Signs and Symptoms of OUD
According to the Diagnostic and Statistical Manual of Mental Disorders (DSM-5), an opioid use disorder is defined as problematic opioid use that results in significant impairment or distress.
To qualify for a diagnosis of an opioid use disorder, an individual must experience two or more of the following symptoms (paraphrased) within 12 months:
1. The substance is used in higher amounts or for a longer time than initially intended.
2. The user has a persistent desire or engages in unsuccessful attempts to reduce or control a substance’s use.
3. A significant amount of time is spent pursuing the obtainment and consumption of drugs or recovery from substance use.
4. The individual is experiencing cravings to use opioids.
5. There is continued opioid use that leads to failure to fulfill important obligations at home, work, or school.
6. There is continual opioid use despite recurring social or interpersonal issues that result from this use.
7. Important social or recreational activities are neglected in favor of opioid use.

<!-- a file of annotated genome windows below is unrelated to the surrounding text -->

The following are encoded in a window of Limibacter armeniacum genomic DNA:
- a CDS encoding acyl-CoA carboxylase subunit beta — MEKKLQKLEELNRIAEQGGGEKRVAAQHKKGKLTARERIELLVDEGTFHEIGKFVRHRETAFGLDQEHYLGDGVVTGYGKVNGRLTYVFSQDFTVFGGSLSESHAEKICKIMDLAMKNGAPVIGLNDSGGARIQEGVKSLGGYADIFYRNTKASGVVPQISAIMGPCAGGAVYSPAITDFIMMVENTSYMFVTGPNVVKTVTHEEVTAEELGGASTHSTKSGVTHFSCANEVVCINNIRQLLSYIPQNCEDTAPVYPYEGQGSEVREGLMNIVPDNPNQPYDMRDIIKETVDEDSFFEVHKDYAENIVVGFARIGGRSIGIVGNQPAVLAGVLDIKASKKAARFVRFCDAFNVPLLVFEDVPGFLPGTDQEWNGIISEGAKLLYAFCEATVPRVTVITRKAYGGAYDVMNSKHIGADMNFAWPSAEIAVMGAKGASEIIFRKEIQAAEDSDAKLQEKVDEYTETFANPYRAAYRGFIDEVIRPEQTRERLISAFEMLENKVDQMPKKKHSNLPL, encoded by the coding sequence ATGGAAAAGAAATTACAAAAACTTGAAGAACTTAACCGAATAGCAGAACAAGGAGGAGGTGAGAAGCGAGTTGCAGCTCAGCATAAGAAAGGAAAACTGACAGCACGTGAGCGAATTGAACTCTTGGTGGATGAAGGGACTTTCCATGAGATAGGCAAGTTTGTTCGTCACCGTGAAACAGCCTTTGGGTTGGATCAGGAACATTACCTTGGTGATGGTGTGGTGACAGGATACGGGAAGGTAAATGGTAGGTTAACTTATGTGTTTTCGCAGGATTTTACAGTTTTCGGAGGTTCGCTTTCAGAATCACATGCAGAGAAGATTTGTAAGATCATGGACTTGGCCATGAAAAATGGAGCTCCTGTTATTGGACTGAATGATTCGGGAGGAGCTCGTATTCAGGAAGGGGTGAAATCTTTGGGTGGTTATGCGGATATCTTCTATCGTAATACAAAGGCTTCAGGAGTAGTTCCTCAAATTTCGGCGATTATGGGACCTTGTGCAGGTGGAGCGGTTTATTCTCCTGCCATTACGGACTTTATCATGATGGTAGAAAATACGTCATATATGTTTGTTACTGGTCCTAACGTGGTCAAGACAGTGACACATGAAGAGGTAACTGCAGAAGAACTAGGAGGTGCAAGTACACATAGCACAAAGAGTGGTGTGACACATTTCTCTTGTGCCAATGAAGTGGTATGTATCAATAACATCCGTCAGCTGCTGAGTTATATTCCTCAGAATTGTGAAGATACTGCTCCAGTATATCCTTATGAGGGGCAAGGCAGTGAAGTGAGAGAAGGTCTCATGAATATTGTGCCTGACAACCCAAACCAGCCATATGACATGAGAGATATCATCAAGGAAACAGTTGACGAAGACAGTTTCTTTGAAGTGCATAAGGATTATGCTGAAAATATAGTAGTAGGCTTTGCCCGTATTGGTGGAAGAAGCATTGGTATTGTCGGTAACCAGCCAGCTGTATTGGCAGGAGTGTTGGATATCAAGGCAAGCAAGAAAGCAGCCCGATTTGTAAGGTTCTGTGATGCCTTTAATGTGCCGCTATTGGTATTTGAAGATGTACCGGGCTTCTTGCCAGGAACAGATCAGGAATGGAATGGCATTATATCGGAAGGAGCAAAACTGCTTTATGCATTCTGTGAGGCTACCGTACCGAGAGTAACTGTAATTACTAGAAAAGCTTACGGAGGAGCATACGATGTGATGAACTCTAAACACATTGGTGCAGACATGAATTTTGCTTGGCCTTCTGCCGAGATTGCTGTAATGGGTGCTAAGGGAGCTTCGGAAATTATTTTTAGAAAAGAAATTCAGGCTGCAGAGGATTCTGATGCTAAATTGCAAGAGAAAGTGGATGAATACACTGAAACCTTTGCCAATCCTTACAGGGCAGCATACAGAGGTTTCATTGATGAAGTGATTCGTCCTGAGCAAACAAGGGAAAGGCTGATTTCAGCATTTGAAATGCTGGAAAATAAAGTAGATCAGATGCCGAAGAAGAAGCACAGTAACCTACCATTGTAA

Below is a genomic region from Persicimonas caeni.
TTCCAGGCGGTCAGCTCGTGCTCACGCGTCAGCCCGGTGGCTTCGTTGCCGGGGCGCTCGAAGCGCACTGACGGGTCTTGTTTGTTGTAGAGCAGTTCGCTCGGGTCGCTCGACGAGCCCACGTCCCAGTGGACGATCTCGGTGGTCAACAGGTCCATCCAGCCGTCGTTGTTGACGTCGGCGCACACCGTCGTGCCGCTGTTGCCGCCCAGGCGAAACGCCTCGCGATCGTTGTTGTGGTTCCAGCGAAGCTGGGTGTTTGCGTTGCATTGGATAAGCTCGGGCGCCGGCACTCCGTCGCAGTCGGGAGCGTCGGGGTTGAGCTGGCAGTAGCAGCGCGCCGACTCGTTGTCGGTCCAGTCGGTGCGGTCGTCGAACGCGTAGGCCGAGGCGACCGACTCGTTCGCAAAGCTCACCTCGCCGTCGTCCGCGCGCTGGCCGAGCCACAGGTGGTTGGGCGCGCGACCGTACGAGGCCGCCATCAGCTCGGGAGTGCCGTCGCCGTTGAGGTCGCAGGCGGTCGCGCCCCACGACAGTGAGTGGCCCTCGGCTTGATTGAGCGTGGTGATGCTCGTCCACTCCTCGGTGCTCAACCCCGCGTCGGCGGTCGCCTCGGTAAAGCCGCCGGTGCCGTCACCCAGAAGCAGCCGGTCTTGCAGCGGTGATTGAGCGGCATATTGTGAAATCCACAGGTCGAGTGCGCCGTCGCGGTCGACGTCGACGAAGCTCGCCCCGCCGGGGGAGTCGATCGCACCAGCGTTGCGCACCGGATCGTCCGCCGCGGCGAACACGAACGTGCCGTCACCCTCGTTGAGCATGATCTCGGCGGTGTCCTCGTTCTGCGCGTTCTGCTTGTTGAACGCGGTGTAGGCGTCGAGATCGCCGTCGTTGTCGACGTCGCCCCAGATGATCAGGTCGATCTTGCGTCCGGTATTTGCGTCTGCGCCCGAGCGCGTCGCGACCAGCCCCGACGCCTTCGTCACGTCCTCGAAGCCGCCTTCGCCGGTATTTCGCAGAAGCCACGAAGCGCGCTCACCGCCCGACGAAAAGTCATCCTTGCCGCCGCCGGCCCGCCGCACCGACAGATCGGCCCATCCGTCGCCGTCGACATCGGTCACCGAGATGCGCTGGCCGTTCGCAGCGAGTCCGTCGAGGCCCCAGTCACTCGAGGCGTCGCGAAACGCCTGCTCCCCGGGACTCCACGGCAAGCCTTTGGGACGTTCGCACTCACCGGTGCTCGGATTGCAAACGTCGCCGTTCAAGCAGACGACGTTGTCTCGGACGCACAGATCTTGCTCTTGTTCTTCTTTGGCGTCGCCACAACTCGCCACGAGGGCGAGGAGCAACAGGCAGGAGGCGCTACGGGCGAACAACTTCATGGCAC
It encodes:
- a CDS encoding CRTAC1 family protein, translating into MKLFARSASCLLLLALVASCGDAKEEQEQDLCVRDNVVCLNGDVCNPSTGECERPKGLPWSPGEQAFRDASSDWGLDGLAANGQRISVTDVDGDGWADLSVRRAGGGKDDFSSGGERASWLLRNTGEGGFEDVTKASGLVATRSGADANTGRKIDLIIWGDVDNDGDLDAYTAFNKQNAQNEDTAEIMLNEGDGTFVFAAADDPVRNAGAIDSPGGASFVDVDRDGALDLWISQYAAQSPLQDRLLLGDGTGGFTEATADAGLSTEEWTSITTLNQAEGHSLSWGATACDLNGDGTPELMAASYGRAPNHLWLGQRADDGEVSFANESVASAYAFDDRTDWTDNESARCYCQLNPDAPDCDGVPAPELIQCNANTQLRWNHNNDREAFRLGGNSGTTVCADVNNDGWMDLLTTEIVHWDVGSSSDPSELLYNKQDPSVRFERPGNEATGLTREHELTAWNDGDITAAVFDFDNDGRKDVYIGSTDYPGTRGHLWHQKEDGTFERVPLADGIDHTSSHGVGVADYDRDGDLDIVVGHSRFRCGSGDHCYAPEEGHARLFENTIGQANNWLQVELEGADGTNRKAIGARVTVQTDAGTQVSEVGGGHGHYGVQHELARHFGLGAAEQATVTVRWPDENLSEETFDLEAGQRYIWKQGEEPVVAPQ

8. There is repeated opioid use in risky situations.
9. Opioid use is continued despite physical or psychiatric problems that develop as a result of use.
10. Tolerance occurs, which is a condition hallmarked by the need to take increasing doses of a drug to experience the desired effects or a mitigated effect from the same amount.
11. Uncomfortable withdrawal symptoms occur upon discontinuation of drug use.
An opioid use disorder may be considered mild (at least two symptoms), moderate (at least four symptoms), or severe (6 or more symptoms). A relatively mild disorder may be more indicative of abuse, whereas a severe condition would likely be considered full-blown addiction. However, these disorders exist on a spectrum, and like any chronic condition, the severity of symptoms may fluctuate over time.